Code of Conduct for Conservation Board Members
IntroductionThis Code of Conduct sets out standards of conduct for individual Board members. It reflects the desired core values of a Conservation Board.
Last reviewed June 2021.
1. Skills and attributes of Board members
2. Summary of Board member performance expectations
6. Expectations around relationships
6.1 Working relationships with DOC
6.2 Working relationships with whanau, hapū, iwi and mana whenua
6.3 Working relationships with the community
6.4 Working relationships with fellow Board members
7. Interaction with the media
8. Meeting attendance
9. Interests and conflicts of interest
10. Conduct when debating matters
11. Keeping information secure
12. Political neutrality
13. Fiscal responsibility
14. Gifts and hospitality
15. Continuing professional development
16. Breaches of the Conservation Act or Code of Conduct
16.2 Breaches of the Conservation Act 1987
16.3 Breach of Code of Conduct not amounting to a statutory breach
The primary purpose of this Code of Conduct for Conservation Board Members is to promote an inclusive and constructive Board culture, by setting out standards of conduct for individual Board members. It reflects the desired core values of a Conservation Board.
Conservation Boards provide a vital link between their local community and DOC. The success of a Board in establishing and maintaining these links depends greatly on how they are perceived.
Any dysfunction within a Board has the potential to create mistrust, attract negative media attention, and undermine the morale and the goodwill of everyone associated with the Board. Falling short of the standards communicated in this Code may require remedial action to be taken within the Board or, in serious cases, require the involvement of the Minister. The Code provides guidance if there is an alleged breach of the standards and expectations in the Code, or a breach of general expectations concerning Board member conduct.
When expected standards of professional behaviour between members and other parties are clear, a high level of trust and engagement results. This in turn provides an enhanced experience for the individuals that serve on a Conservation Board.
Members will be provided with this Code during their induction and should sign to show they are committed to behaving in a professional and respectful manner as Board members..
This Code complements other Conservation Board resources and should be read in conjunction with:
- Governing legislation, in particular the Conservation Act 1987 and LGOIMA
- The Conservation Board Manual
- Any Standing Orders applicable to the Board
- Any applicable Conservation Board policies.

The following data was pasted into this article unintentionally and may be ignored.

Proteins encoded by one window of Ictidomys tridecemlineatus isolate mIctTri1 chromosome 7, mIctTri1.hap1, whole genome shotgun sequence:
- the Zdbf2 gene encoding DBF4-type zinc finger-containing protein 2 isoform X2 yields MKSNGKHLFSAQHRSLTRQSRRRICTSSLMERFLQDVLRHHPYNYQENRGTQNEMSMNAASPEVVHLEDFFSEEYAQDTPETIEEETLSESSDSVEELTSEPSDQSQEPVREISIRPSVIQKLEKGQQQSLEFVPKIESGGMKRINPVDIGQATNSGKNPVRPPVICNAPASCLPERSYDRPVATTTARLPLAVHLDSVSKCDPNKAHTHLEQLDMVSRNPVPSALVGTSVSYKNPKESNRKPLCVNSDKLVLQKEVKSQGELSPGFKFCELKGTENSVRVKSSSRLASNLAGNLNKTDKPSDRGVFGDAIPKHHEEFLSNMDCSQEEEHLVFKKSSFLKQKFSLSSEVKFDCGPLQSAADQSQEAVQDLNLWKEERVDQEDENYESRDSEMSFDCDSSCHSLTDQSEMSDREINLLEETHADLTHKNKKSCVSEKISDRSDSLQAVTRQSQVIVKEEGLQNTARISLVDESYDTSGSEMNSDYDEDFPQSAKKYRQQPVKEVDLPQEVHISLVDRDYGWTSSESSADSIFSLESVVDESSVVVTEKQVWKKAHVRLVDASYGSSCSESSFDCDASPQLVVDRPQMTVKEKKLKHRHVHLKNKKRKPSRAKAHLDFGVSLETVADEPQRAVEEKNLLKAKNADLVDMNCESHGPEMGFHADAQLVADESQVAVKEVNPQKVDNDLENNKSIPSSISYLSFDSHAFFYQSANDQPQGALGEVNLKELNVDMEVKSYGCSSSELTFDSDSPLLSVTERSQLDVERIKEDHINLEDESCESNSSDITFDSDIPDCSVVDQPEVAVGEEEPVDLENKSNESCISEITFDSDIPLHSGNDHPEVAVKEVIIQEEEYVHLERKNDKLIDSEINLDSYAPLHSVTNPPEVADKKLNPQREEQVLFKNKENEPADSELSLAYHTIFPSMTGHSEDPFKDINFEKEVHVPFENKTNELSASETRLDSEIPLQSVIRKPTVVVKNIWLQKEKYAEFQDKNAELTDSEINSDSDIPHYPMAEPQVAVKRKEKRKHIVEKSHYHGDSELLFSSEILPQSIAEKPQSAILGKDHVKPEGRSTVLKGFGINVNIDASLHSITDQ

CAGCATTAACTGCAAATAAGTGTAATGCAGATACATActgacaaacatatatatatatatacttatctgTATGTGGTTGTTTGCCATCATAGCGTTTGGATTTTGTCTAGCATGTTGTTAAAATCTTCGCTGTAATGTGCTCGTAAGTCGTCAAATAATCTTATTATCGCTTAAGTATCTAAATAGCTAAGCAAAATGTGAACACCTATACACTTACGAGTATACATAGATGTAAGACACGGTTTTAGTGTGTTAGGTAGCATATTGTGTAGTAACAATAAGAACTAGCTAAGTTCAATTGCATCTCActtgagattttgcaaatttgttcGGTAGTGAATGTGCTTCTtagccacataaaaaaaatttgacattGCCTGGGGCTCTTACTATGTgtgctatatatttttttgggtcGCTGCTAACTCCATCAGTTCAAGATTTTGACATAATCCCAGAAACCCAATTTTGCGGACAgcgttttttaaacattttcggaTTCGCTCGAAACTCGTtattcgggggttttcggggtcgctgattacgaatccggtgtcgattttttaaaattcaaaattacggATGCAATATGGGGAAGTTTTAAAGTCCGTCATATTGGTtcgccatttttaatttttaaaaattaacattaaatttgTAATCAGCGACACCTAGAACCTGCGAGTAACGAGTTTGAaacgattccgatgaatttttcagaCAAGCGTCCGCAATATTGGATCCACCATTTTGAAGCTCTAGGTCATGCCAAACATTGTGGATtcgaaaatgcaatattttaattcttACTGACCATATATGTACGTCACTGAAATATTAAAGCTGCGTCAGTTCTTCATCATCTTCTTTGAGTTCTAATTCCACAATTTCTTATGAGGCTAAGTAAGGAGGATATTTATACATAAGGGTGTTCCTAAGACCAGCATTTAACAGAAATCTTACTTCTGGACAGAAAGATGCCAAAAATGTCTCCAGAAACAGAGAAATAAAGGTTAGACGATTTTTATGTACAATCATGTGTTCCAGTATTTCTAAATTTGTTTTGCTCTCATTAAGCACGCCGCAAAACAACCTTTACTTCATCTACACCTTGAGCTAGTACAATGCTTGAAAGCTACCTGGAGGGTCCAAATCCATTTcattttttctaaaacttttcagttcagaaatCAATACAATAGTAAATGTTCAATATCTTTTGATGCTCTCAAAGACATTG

The expectations contained in this Code reflect a mix of common law and statutory duties developed for private and public governance entities. Individual member expectations in this Code of Conduct are heavily informed by the Companies Act 1993, Crown Entities Act 2004 and Local Government New Zealand (LGNZ) Code of Conduct Guidelines.
This Code of Conduct will be reviewed periodically by DOC in consultation with Conservation Boards and the NZCA, to ensure its continued currency and applicability. The latest version is available to Conservation Boards through the DOC website at: www.conservationboards.org.nz
Definitions used in this Code of Conduct
Board/Boards refers to Conservation Boards
Code/Code of Conduct refers to this Code of Conduct for Conservation Board Members
DOC refers to Te Papa Atawhai | Department of Conservation and the Director-General of Conservation interchangeably. Other sources may refer to DOC as ‘the Department’.
LGOIMA refers to the Local Government Official Information and Meetings Act 1987.
The Act refers to the Conservation Act 1987, unless otherwise specified.
The Minister refers to the Minister of Conservation.
The NZCA refers to the New Zealand Conservation Authority.
Some general qualities an effective Board member will possess are:
- Integrity and credibility
- Wide general knowledge
- Breadth of vision
- An inquiring mind
- Independence and objectivity of thought
- Ability to make a time commitment
- Ability to work effectively within a team
- Ability to interact constructively with all other members
- Ability to communicate, listen and seek others’ input
- Effective debating and decision-making skills.
Individual Conservation Board member duties reflect a mix of common law and statutory duties developed for both private and public governance entities. Board members are expected to: